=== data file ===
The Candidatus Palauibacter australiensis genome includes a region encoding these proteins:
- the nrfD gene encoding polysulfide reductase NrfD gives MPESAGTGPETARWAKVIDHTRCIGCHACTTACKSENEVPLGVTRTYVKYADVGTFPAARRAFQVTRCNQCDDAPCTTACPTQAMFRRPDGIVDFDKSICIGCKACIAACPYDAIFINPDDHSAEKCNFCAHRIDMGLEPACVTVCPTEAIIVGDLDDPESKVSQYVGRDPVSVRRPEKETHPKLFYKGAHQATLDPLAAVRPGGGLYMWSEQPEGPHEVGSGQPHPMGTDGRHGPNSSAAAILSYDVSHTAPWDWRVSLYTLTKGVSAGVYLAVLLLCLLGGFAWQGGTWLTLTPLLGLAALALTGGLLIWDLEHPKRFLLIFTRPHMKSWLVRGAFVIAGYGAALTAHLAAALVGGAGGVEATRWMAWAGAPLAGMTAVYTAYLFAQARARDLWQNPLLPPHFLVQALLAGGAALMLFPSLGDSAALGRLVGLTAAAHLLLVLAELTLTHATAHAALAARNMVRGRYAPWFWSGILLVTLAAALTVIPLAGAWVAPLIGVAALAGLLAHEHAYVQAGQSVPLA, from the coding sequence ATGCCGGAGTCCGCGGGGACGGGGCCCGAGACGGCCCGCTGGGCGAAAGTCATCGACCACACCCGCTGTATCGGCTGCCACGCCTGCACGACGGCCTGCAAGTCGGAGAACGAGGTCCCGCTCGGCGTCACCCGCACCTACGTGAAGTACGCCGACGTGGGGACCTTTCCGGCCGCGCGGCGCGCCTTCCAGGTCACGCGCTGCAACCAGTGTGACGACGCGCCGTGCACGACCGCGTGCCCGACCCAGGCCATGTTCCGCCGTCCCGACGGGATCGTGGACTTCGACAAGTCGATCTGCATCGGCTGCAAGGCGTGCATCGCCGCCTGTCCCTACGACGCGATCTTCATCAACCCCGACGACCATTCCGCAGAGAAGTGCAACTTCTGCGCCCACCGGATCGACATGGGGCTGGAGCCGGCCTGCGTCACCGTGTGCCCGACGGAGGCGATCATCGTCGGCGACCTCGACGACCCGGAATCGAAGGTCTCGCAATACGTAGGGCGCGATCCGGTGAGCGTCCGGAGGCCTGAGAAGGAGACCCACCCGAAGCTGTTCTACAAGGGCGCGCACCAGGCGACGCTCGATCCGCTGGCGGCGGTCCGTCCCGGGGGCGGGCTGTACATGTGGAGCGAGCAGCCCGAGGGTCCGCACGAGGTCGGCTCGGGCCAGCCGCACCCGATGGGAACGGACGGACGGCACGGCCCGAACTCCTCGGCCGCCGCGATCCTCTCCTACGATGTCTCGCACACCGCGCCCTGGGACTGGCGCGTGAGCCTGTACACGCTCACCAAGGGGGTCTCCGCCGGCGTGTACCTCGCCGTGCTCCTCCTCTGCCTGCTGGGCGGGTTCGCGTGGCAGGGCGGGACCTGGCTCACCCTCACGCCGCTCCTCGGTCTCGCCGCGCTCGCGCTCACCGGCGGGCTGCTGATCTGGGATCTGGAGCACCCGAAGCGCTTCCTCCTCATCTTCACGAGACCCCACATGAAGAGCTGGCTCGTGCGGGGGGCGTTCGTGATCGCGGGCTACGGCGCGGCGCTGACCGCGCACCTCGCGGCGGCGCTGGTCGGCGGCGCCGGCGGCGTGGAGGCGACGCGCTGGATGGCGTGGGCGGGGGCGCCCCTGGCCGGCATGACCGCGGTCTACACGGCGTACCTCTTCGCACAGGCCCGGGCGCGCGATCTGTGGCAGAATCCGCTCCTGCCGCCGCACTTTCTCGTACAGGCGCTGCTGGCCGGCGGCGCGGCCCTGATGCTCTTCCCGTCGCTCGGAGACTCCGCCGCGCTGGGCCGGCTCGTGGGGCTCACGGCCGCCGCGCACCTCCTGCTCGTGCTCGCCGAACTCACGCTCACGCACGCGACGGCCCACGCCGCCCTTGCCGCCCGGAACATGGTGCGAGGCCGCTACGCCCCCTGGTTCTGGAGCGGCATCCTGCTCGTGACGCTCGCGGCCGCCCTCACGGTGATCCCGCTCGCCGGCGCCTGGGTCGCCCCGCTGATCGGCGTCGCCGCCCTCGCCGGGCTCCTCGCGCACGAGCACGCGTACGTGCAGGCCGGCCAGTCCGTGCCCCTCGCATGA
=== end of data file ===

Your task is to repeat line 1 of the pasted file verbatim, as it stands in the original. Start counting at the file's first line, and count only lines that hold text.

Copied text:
The Candidatus Palauibacter australiensis genome includes a region encoding these proteins: